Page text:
Doświadczenie poznania unicestwiającego w myśli adwajtystycznej


  • Paweł Sajdek


Indian philosophy, advaita, vedanta, superimposition, Śankara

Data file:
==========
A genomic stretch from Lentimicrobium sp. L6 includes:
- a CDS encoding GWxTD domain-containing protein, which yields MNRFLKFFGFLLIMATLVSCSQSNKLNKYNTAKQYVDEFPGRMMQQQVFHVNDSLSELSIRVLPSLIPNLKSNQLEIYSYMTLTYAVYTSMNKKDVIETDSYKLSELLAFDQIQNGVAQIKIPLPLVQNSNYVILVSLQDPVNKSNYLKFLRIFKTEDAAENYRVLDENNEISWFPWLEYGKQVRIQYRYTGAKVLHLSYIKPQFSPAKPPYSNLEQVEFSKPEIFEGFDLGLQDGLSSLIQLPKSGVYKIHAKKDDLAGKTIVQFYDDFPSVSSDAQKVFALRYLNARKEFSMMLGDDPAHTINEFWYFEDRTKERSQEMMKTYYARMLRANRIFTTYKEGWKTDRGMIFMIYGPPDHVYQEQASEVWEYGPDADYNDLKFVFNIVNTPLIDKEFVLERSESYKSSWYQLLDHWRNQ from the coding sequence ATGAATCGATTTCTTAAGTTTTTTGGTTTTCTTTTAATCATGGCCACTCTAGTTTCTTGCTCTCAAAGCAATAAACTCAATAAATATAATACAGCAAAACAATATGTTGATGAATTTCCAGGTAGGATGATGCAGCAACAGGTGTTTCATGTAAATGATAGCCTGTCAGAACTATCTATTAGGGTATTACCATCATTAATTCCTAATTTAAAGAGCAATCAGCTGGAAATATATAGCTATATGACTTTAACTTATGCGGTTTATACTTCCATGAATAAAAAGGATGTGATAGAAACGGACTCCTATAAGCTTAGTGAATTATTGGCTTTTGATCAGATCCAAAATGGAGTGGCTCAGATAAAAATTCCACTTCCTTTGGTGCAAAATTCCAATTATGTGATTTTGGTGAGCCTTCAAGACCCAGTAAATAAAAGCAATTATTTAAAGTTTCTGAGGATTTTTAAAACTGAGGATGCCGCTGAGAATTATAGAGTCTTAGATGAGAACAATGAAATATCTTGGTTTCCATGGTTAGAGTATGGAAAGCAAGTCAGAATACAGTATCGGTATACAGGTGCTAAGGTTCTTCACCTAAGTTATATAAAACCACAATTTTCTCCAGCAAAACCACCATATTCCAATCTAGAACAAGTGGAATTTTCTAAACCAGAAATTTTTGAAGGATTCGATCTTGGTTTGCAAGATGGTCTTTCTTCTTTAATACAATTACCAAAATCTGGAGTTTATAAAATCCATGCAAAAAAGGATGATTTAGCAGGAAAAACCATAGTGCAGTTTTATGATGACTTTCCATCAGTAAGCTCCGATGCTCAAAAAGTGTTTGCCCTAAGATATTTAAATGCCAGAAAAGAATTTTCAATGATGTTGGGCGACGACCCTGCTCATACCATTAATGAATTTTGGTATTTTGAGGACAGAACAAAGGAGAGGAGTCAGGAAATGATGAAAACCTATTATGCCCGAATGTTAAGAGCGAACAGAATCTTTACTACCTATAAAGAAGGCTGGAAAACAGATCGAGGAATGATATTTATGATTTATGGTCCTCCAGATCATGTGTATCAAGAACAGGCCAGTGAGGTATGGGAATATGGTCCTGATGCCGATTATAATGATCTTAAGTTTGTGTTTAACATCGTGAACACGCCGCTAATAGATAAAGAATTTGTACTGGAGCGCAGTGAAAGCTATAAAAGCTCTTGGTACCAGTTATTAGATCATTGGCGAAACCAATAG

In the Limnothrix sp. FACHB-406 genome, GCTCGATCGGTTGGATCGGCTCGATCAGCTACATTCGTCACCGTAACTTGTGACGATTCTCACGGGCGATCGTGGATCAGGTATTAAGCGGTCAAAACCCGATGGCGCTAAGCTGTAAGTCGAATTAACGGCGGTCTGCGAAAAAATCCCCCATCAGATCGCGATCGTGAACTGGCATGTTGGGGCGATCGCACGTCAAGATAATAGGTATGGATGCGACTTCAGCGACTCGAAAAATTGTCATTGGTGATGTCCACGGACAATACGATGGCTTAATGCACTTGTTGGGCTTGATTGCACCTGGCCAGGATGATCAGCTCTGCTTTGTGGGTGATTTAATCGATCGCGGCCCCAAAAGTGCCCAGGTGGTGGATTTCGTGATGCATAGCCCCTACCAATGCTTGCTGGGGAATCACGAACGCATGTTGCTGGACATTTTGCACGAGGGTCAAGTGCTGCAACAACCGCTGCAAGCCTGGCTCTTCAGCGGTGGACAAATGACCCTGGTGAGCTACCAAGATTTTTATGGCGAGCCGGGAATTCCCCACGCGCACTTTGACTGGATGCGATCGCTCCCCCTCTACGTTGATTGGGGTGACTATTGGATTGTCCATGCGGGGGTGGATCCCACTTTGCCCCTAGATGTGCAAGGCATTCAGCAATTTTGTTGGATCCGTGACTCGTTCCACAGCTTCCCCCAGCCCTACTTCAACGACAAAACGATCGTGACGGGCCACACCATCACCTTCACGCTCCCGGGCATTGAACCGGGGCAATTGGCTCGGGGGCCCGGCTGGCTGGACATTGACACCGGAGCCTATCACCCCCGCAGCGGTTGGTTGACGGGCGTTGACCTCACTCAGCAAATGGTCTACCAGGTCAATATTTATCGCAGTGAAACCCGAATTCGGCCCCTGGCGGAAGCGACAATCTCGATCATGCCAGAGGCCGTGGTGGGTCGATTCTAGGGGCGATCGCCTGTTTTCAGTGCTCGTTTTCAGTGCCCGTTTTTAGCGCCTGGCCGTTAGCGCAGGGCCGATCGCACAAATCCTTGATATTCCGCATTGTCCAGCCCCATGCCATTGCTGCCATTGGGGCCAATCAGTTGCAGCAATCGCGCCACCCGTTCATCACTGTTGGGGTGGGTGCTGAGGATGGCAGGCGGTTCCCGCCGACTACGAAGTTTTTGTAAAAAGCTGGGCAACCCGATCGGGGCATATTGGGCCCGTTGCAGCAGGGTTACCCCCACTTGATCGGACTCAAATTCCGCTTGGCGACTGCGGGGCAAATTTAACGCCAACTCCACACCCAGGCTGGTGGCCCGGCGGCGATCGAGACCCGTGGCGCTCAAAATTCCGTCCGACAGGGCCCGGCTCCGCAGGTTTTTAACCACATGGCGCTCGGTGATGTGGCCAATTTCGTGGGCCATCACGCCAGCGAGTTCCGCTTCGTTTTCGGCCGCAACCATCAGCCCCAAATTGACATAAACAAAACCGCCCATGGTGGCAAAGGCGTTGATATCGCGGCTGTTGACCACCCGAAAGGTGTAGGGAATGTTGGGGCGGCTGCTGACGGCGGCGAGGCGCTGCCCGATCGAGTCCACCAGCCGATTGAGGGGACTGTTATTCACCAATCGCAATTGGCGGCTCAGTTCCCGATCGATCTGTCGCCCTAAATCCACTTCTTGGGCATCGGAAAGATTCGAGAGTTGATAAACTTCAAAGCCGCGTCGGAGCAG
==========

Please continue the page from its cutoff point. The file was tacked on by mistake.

The experience of annihilating cognition in the philosophy of Advaita: The well-known anecdote about Śaṅkara fleeing from a charging bull indicates the existence of some kind of reality and inherent logic in the empirical world. It also implies a hierarchy of reality as far as the existence rooted in avidyā is concerned. The article gives an account of two divergent opinions on such a hierarchy in advaita philosophy, each advocated by an eminent scholar - E. Deutch and P. Hacker. Unquestionably, the hierarchy concerns exclusively the superimposed reality. From the point of view of the vidyā all the levels of the phenomenal existence are no longer valid. The cognition of the ultimate reality is called ‘sublation’ by Deutch and ‘contradiction’ by Hacker. The present article includes a suggestion of a new, presumably more adequate term - ‘the annihilating cognition’, since the cognition of the ultimate reality inevitably involves the certainty of the non existence and the illusory nature of the phenomenal world.